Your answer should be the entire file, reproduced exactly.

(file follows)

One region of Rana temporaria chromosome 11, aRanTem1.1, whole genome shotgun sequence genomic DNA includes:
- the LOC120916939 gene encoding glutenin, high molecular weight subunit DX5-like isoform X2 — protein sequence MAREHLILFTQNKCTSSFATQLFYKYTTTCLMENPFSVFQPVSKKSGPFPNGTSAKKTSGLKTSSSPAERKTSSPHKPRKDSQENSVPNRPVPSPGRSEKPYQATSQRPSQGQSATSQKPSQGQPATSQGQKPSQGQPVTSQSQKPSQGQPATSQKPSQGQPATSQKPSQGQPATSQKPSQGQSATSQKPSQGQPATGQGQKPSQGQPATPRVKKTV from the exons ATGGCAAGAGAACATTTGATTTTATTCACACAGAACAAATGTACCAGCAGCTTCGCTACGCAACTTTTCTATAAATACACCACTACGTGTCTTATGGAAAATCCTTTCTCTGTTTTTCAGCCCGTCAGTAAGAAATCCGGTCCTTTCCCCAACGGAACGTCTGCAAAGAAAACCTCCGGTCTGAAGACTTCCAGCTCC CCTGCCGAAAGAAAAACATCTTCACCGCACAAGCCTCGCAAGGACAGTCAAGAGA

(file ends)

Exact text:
One region of Rana temporaria chromosome 11, aRanTem1.1, whole genome shotgun sequence genomic DNA includes:
- the LOC120916939 gene encoding glutenin, high molecular weight subunit DX5-like isoform X2 — protein sequence MAREHLILFTQNKCTSSFATQLFYKYTTTCLMENPFSVFQPVSKKSGPFPNGTSAKKTSGLKTSSSPAERKTSSPHKPRKDSQENSVPNRPVPSPGRSEKPYQATSQRPSQGQSATSQKPSQGQPATSQGQKPSQGQPVTSQSQKPSQGQPATSQKPSQGQPATSQKPSQGQPATSQKPSQGQSATSQKPSQGQPATGQGQKPSQGQPATPRVKKTV from the exons ATGGCAAGAGAACATTTGATTTTATTCACACAGAACAAATGTACCAGCAGCTTCGCTACGCAACTTTTCTATAAATACACCACTACGTGTCTTATGGAAAATCCTTTCTCTGTTTTTCAGCCCGTCAGTAAGAAATCCGGTCCTTTCCCCAACGGAACGTCTGCAAAGAAAACCTCCGGTCTGAAGACTTCCAGCTCC CCTGCCGAAAGAAAAACATCTTCACCGCACAAGCCTCGCAAGGACAGTCAAGAGA